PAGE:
I am really sorry to hear about the fires outside of Buenos Aires. It must be terrible for everyone. I hope that the situation improves soon.
You are right. If you have food ‘to go’ it means ‘take away food’. What kinds of take-away food are popular in Argentina? I hope this is not a stupid question, but do you have restaurants from other South American countries in Argentina? For example, in the UK we have French, Spanish restaurants etc. The treat that we have for breakfast in my family is chocolate. We have carried on the tradition with Josh. This doesn’t mean a big chocolate feast every day, it means we have one or two chunks with our coffee in the morning. We all need a sweet treat at some time of the day, I reckon! Talking of treats, thank you for the compliments Cris, about me looking young in the photo. At least you can't see all my grey hair in the shot :-)
Well done for doing the corrections from last time. I just need to comment on the following:
• There were a lot of trees, lettuce and tomato plantations (plantations should be plural, as it describes both the lettuce and tomatoes)
• The expression is ‘thank god’, not *thanks god*
Today, I would like us to experiment with a different type of correction. I would like you to try and reword the following passage from you blog. What you have written is very clear, but I would like you to try and play around with saying things in different ways. Why? Because there is some repetition of vocabulary and structure and I think that reworking it can produce a superior version.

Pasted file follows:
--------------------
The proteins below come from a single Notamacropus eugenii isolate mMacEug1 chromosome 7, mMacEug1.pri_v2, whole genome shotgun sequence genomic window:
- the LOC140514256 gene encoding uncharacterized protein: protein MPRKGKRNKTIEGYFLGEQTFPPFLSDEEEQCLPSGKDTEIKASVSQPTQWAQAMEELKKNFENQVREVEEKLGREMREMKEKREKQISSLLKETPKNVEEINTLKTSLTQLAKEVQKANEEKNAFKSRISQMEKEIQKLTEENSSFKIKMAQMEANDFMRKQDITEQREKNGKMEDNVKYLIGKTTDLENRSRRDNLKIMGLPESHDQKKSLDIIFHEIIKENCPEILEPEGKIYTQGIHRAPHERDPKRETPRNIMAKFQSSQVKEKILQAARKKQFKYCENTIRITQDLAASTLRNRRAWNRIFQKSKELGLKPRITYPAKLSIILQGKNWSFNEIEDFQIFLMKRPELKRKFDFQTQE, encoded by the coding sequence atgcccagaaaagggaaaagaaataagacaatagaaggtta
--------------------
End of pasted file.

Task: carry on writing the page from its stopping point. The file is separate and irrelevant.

We have to wait until Wednesday because it is expected to rain and change the wind direction. The smoke contains high levels of carbon monoxide which causes sore throat and eyes. It’s very unpleasant to breathe it. We have to close all the windows and doors and stay indoors. However we still breathe smoke inside the house because it’s difficult to prevent it from filtering. For a claustrophobic and allergic person as I am, this situation is terrible.
1. You are right to use a passive construction in the first sentence, but you need to think about the word order.
2. Sentence 2 is OK, There is nothing grammatically wrong with what you have written, but I personally would say ‘sore eyes and a sore throat’ or change the verb to ‘…carbon monoxide makes your eyes and throat hurt’
3. Sentence 3 – you don’t need ‘it’ after breathe here.
4. Sentence 4 – repetition of doors / indoors
5. Sentence 5 – repetition of breathe. Can you try making ‘smoke’ the subject of the sentence here? The phrasal verb is ‘to filter in’ (nice choice of verb, by the way)
6. Sentence 6 – can you reword ‘as I am’.
There is no reason to be in any way disheartened about this, Cris. I know I seem to have picked fault with every sentence, but I really want to challenge you with your writing. Reworking and rewriting what we produce is a natural part of the writing process. Tell me how you feel about doing this exercise. If you don’t like it, we don’t have to do it again.